Monday, October 9, 2017

On the Little Green Shuttle Bus

Denali National Park, Alaska

When we registered at our hotel in Healy, Alaska, we had quite a fright.  "What tour did you sign up for?" the woman asked in an attempt to strike up a friendly conversation.

We shrugged.  "Don't know.  Haven't decided yet.  We'll just wait until we get to the visitor's center tomorrow."

She adjusted her glasses and gave us a sad, sheepish look.  "You do know this is the last week the park's open, right?  And that all the tours are booked?"

My heart stopped.  I was well aware that private vehicles were restricted, but I was under the impression that buses were plentiful.

"If I were you, I would drive back to the park and get whatever is available.  Even if you can't get on a tour, you better reserve a spot on the shuttle."  She looked at the clock behind her.  "You've got an hour."

Exhausted, jet lagged, hungry, thirsty and now furious at ourselves for lack of planning, we raced back to the car and hightailed it back to the Wilderness Access Center.  Sure enough, all the tours were booked, but we did get a spot on the little green shuttle.  In two days time.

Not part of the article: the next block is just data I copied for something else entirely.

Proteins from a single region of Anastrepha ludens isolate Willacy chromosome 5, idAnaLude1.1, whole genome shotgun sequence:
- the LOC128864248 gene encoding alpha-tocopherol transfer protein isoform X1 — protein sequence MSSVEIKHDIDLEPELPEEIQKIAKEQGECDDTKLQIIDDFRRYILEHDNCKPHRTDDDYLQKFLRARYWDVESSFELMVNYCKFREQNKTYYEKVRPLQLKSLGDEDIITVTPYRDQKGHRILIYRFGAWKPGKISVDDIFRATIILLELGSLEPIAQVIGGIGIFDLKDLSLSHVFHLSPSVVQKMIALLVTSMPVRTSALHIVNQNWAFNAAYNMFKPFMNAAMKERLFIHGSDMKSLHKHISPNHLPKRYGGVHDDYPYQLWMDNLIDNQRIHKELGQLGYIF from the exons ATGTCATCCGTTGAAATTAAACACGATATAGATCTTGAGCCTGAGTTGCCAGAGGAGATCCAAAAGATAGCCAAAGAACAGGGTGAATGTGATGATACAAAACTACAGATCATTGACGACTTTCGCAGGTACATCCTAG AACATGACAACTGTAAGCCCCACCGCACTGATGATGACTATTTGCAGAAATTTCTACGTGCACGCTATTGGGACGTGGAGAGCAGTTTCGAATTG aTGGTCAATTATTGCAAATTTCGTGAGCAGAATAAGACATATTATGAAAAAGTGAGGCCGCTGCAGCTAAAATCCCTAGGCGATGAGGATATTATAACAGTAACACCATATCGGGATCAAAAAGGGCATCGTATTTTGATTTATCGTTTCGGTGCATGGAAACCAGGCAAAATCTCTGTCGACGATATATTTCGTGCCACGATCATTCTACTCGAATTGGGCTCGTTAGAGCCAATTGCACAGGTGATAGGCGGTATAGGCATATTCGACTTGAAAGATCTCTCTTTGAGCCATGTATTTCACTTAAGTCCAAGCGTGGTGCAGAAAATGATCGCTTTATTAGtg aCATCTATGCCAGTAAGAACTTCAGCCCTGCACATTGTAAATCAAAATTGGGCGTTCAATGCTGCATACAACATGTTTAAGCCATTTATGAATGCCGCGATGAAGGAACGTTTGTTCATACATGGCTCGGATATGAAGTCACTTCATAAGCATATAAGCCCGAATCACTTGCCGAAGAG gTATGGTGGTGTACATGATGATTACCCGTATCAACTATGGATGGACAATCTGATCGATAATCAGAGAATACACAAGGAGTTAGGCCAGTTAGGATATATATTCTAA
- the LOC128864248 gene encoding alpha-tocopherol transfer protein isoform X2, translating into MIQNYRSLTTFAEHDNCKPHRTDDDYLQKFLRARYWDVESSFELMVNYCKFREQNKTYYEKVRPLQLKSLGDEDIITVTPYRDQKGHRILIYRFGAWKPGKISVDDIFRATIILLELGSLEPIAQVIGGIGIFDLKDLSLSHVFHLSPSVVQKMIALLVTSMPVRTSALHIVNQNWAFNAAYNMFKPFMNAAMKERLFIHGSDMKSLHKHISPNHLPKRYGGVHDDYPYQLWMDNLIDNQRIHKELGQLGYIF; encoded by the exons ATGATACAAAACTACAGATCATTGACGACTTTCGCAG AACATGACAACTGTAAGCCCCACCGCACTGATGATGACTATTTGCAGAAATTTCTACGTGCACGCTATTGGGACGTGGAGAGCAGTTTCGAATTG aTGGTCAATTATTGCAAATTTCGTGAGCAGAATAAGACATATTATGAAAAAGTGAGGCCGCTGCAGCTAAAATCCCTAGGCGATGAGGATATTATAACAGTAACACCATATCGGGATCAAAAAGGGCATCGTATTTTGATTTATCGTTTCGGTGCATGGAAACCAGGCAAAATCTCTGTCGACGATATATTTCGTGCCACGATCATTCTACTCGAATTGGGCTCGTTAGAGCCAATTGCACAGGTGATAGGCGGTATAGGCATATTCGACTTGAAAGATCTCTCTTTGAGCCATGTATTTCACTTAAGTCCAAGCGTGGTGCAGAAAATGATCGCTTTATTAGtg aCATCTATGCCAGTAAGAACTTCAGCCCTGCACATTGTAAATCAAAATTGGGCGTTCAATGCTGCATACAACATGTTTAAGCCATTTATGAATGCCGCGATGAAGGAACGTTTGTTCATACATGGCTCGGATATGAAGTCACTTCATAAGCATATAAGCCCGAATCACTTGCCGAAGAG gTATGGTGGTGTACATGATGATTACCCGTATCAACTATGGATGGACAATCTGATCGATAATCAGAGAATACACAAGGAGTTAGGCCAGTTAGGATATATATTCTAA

And me, a seasoned traveler.  Yeah, right.

Turns out we probably would have opted for this mode of transportation anyway.  It's much cheaper and although there is no running commentary by an onboard naturalist, the bus pulled over at several scenic rest areas and whenever someone spotted wildlife.   
  We had a National Geographic moment when the bus stopped for us to watch a mama grizzly and her two cubs digging in the dirt.  After ten minutes, she pulled out a ground squirrel and dragged it away.

"She's not sharing," someone said in disbelief.

Our bus driver chimed in.  "Don't worry.  There's plenty more where that came from.  Ground squirrels are like Cheetos to these guys."
  And so it went. . .  a delightful eight hours of gawking at bears, Dall sheep and moose.  But truthfully, it was the scenery that stole my heart.  It was vast.  Raw.  Endless.  This was what Alaska was all about.  Tundra.  Mountains.  Rivers and lakes.  Millions and millions of acres of wilderness, much of it untrampled by man.

Frankly, we were glad to be inside a bus under the care of an experienced, capable driver.  If you have acrophobia, you may not want to go any further than the Savage Creek parking lot.  That's as far as cars are allowed and now I understand why.  The road becomes windy, steep and unpaved.  There are hairpin curves and no barriers to prevent a thousand foot plunge if wheels are to spin out on the wet gravel.

The bus stopped every one or two hours, giving us a chance to stretch our legs.  We brought sandwiches and water since no food is available to purchase along the way.  And unbelievably, we even fell asleep on the trip back.

Even though we berated ourselves for not planning ahead and reserving our tickets online, all's well that ends well. 

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